Weather helps farmers with winter planting

A National Statistics Publication for Scotland.

The weather in 2018 has caused mixed fortunes in agriculture. Mild weather at the end of 2018 helped increase the area of winter-planted crops and the warm summer led to more production of hay. However the weather appears to have had a mixed effect on livestock farming.

Better weather at the end of 2018 led to improvements in the total amount of winter-planted crops. Total area of winter crops is two per cent higher than the ten-year average, estimated at around 197,000 hectares. Wheat remains Scotland’s biggest winter crop. The area grown has increased by 12 per cent compared to the previous year and it is a similar picture for barley and oats.

The summer conditions helped hay production which was slightly up on the previous year. However, despite a 17 per cent increase in the area of grass sown during the year, the dry weather slowed grass growth which resulted in silage and haylage production falling slightly to 6.8 million tonnes.  

The Scottish Government’s Chief Statistician has released the results from the December 2018 Agricultural Survey which also looked at sheep numbers. The report highlights numbers remained stable at around 4.95 million but as lamb numbers rose and combined with the drop in lambs being born, it suggests farmers had difficulty getting lambs ready for slaughter.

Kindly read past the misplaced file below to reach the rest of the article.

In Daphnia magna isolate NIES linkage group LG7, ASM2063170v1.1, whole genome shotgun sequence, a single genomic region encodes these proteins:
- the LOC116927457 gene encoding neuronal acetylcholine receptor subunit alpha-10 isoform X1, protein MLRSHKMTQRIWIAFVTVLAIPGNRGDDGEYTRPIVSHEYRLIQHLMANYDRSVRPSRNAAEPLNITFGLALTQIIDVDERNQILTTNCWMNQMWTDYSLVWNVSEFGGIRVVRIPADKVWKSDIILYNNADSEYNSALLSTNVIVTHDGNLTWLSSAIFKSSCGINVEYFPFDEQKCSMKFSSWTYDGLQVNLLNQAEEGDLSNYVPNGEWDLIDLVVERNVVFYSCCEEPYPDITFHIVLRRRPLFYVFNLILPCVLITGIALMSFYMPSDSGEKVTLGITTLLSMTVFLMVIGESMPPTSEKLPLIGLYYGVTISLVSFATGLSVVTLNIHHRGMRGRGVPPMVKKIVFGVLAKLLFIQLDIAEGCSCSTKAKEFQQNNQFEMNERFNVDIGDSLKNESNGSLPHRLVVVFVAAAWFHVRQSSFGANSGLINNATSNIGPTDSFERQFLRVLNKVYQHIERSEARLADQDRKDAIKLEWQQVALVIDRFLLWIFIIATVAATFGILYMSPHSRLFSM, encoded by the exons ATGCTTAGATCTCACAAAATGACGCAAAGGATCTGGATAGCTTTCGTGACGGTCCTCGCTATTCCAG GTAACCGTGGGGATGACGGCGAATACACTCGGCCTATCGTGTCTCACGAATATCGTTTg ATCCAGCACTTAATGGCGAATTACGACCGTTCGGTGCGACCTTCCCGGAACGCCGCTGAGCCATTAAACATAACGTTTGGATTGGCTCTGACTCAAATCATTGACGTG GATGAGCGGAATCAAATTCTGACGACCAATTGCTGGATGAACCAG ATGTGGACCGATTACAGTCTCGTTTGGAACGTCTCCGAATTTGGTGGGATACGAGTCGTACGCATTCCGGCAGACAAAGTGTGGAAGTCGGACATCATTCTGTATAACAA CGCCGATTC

Cattle numbers continue a long-term decline. Total cattle numbers fell by two percent to 1.66 million. Both dairy and beef numbers were down slightly.

There were gains in the poultry sector of both ‘broilers’, birds reared for meat production, and ‘layers’ used for egg production. This resulted in an increase of around three per cent to 14.7 million poultry in 2018.

Renting agricultural land has gone up over the past year with average rents now around £40 per hectare. Less Favourable Area (LFA) land, used mostly for grazing livestock, rose three per cent to £27 per hectare. Prime non-LFA land fell one per cent to £133 per hectare. Eastern Scotland still has the highest median rents while the lowest is found in the Highlands and Islands.


1.            The full statistical publications can be accessed at:

2.            These statistics are used by government and stakeholders to monitor and assess the economic well-being of the agricultural sector and for policy evaluation, and to fulfil statutory requirements for the European Commission. Further information on Agriculture and Fisheries statistics within Scotland can be accessed at:

3.            More information on the standards of official statistics in Scotland can be accessed at:



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